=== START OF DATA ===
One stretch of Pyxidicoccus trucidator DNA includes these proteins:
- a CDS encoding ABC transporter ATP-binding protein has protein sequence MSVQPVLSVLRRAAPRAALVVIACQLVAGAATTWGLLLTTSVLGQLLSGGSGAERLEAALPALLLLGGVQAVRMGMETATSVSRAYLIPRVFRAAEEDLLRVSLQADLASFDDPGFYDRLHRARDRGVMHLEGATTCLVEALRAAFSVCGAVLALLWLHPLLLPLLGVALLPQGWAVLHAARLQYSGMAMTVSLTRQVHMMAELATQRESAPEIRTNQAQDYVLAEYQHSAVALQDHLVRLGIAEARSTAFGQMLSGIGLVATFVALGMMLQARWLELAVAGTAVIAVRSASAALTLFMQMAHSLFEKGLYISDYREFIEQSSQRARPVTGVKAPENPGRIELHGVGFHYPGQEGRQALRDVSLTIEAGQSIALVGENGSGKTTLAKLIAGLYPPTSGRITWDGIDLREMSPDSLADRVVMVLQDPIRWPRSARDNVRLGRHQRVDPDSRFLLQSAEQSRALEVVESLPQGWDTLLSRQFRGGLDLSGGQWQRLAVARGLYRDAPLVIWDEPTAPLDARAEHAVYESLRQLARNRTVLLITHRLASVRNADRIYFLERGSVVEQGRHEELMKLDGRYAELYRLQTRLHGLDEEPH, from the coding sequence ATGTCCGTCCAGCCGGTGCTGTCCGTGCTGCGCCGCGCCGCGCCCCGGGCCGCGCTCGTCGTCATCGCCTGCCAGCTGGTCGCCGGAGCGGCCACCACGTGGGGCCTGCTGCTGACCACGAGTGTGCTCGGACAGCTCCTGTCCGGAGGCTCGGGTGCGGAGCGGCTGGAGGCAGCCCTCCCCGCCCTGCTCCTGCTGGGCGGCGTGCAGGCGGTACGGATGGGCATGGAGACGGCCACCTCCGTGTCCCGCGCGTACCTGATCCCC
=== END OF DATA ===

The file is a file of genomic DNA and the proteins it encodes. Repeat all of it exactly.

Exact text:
One stretch of Pyxidicoccus trucidator DNA includes these proteins:
- a CDS encoding ABC transporter ATP-binding protein has protein sequence MSVQPVLSVLRRAAPRAALVVIACQLVAGAATTWGLLLTTSVLGQLLSGGSGAERLEAALPALLLLGGVQAVRMGMETATSVSRAYLIPRVFRAAEEDLLRVSLQADLASFDDPGFYDRLHRARDRGVMHLEGATTCLVEALRAAFSVCGAVLALLWLHPLLLPLLGVALLPQGWAVLHAARLQYSGMAMTVSLTRQVHMMAELATQRESAPEIRTNQAQDYVLAEYQHSAVALQDHLVRLGIAEARSTAFGQMLSGIGLVATFVALGMMLQARWLELAVAGTAVIAVRSASAALTLFMQMAHSLFEKGLYISDYREFIEQSSQRARPVTGVKAPENPGRIELHGVGFHYPGQEGRQALRDVSLTIEAGQSIALVGENGSGKTTLAKLIAGLYPPTSGRITWDGIDLREMSPDSLADRVVMVLQDPIRWPRSARDNVRLGRHQRVDPDSRFLLQSAEQSRALEVVESLPQGWDTLLSRQFRGGLDLSGGQWQRLAVARGLYRDAPLVIWDEPTAPLDARAEHAVYESLRQLARNRTVLLITHRLASVRNADRIYFLERGSVVEQGRHEELMKLDGRYAELYRLQTRLHGLDEEPH, from the coding sequence ATGTCCGTCCAGCCGGTGCTGTCCGTGCTGCGCCGCGCCGCGCCCCGGGCCGCGCTCGTCGTCATCGCCTGCCAGCTGGTCGCCGGAGCGGCCACCACGTGGGGCCTGCTGCTGACCACGAGTGTGCTCGGACAGCTCCTGTCCGGAGGCTCGGGTGCGGAGCGGCTGGAGGCAGCCCTCCCCGCCCTGCTCCTGCTGGGCGGCGTGCAGGCGGTACGGATGGGCATGGAGACGGCCACCTCCGTGTCCCGCGCGTACCTGATCCCC